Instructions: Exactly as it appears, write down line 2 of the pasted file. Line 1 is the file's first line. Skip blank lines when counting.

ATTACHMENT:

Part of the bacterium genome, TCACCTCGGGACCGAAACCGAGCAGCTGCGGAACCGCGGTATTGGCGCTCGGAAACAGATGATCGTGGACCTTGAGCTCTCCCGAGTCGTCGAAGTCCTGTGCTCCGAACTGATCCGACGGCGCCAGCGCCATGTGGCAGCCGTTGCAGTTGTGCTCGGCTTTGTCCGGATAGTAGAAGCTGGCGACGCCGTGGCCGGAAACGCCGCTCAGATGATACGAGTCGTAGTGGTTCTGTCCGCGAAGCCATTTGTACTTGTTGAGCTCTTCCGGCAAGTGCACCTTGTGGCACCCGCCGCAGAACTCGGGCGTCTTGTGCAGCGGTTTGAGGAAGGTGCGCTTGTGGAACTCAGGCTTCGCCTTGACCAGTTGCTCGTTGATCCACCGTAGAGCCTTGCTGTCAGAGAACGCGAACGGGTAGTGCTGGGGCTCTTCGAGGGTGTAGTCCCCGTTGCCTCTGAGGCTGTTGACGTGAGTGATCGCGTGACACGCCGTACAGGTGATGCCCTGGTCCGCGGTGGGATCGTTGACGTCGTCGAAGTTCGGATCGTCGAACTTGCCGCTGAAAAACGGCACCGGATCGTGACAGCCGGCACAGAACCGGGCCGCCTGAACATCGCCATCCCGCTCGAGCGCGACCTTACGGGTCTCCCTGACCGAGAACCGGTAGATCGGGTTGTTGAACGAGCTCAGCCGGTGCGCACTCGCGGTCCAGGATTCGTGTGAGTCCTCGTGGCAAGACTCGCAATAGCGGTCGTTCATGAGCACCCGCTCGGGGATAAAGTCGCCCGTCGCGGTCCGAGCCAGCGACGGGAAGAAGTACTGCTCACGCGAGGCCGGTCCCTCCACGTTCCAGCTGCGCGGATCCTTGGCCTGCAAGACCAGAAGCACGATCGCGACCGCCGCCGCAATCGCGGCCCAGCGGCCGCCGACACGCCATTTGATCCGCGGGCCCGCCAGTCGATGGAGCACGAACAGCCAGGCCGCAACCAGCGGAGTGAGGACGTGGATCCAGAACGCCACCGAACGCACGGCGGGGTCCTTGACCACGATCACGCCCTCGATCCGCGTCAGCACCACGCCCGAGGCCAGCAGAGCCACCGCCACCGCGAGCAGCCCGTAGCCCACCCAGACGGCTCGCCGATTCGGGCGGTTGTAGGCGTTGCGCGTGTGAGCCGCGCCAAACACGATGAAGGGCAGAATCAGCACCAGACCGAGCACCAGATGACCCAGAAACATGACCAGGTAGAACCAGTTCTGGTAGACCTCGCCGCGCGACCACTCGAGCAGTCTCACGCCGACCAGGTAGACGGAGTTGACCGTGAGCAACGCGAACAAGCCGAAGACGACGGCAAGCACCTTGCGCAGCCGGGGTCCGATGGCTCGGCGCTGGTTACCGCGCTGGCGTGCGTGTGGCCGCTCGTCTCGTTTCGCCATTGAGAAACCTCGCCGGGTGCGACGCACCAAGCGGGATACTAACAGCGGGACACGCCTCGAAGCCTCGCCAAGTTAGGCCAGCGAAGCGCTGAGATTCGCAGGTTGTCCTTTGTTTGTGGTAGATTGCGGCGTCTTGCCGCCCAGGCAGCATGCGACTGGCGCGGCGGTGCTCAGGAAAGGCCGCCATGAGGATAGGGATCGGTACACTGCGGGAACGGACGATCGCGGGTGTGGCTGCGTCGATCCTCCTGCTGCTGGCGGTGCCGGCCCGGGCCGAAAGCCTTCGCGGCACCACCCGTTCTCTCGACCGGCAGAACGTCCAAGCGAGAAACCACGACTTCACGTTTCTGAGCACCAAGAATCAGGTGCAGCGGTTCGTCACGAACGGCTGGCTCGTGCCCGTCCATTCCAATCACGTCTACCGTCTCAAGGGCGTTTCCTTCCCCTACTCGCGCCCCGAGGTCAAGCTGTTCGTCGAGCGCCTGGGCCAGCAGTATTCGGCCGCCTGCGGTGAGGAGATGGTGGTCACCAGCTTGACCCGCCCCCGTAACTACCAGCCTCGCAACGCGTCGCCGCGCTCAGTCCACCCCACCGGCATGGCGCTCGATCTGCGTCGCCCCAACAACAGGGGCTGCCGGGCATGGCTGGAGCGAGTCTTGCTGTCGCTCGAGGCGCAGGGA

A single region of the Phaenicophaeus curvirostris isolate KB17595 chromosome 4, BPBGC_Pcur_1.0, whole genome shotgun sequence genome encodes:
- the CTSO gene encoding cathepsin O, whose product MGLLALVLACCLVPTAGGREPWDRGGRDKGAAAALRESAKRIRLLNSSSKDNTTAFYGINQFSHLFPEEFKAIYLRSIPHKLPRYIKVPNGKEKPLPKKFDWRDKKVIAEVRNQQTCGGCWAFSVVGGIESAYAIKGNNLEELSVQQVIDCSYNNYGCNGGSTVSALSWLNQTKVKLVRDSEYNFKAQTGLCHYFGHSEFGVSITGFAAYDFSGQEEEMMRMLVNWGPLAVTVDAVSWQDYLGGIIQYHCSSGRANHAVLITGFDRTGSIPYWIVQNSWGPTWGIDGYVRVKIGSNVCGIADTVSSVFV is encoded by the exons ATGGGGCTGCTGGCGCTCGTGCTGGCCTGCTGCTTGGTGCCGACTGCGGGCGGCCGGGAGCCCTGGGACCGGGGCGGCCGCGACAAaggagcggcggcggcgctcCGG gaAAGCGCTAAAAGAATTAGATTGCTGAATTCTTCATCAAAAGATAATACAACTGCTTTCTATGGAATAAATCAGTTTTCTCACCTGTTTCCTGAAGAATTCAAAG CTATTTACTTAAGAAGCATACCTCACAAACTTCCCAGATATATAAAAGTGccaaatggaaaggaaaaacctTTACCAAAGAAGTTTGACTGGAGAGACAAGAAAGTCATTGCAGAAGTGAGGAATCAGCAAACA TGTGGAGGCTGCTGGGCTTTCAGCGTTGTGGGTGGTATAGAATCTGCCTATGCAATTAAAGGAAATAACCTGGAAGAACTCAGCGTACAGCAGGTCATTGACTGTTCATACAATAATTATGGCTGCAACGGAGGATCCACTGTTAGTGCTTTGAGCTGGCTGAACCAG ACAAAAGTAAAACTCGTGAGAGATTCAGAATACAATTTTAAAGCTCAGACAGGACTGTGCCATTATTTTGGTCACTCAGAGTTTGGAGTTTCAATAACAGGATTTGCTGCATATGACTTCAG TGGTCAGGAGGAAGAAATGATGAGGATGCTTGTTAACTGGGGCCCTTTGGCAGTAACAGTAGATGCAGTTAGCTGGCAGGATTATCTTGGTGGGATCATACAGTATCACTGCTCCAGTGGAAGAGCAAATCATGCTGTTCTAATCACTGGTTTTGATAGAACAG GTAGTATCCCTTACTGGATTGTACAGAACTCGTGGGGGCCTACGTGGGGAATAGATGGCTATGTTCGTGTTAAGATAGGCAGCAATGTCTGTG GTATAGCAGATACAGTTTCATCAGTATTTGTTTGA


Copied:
A single region of the Phaenicophaeus curvirostris isolate KB17595 chromosome 4, BPBGC_Pcur_1.0, whole genome shotgun sequence genome encodes: